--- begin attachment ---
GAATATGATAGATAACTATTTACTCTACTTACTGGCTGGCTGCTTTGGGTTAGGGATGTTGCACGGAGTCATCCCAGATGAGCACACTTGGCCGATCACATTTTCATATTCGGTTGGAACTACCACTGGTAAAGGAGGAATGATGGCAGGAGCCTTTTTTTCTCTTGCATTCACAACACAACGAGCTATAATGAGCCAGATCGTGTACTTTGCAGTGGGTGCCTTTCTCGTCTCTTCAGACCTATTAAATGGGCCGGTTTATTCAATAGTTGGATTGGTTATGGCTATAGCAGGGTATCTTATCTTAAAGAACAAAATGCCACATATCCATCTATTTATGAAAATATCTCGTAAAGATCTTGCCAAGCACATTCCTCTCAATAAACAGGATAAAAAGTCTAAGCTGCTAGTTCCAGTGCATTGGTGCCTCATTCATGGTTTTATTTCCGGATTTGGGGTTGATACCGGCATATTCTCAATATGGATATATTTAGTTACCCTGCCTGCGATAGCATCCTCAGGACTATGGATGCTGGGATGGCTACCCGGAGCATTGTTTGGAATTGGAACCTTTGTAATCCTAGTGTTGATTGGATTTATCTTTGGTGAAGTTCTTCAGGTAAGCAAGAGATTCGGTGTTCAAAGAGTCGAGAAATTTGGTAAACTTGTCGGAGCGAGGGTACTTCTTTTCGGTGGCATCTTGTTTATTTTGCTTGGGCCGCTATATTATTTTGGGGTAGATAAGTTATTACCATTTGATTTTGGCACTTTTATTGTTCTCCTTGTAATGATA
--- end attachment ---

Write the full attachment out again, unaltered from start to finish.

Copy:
GAATATGATAGATAACTATTTACTCTACTTACTGGCTGGCTGCTTTGGGTTAGGGATGTTGCACGGAGTCATCCCAGATGAGCACACTTGGCCGATCACATTTTCATATTCGGTTGGAACTACCACTGGTAAAGGAGGAATGATGGCAGGAGCCTTTTTTTCTCTTGCATTCACAACACAACGAGCTATAATGAGCCAGATCGTGTACTTTGCAGTGGGTGCCTTTCTCGTCTCTTCAGACCTATTAAATGGGCCGGTTTATTCAATAGTTGGATTGGTTATGGCTATAGCAGGGTATCTTATCTTAAAGAACAAAATGCCACATATCCATCTATTTATGAAAATATCTCGTAAAGATCTTGCCAAGCACATTCCTCTCAATAAACAGGATAAAAAGTCTAAGCTGCTAGTTCCAGTGCATTGGTGCCTCATTCATGGTTTTATTTCCGGATTTGGGGTTGATACCGGCATATTCTCAATATGGATATATTTAGTTACCCTGCCTGCGATAGCATCCTCAGGACTATGGATGCTGGGATGGCTACCCGGAGCATTGTTTGGAATTGGAACCTTTGTAATCCTAGTGTTGATTGGATTTATCTTTGGTGAAGTTCTTCAGGTAAGCAAGAGATTCGGTGTTCAAAGAGTCGAGAAATTTGGTAAACTTGTCGGAGCGAGGGTACTTCTTTTCGGTGGCATCTTGTTTATTTTGCTTGGGCCGCTATATTATTTTGGGGTAGATAAGTTATTACCATTTGATTTTGGCACTTTTATTGTTCTCCTTGTAATGATA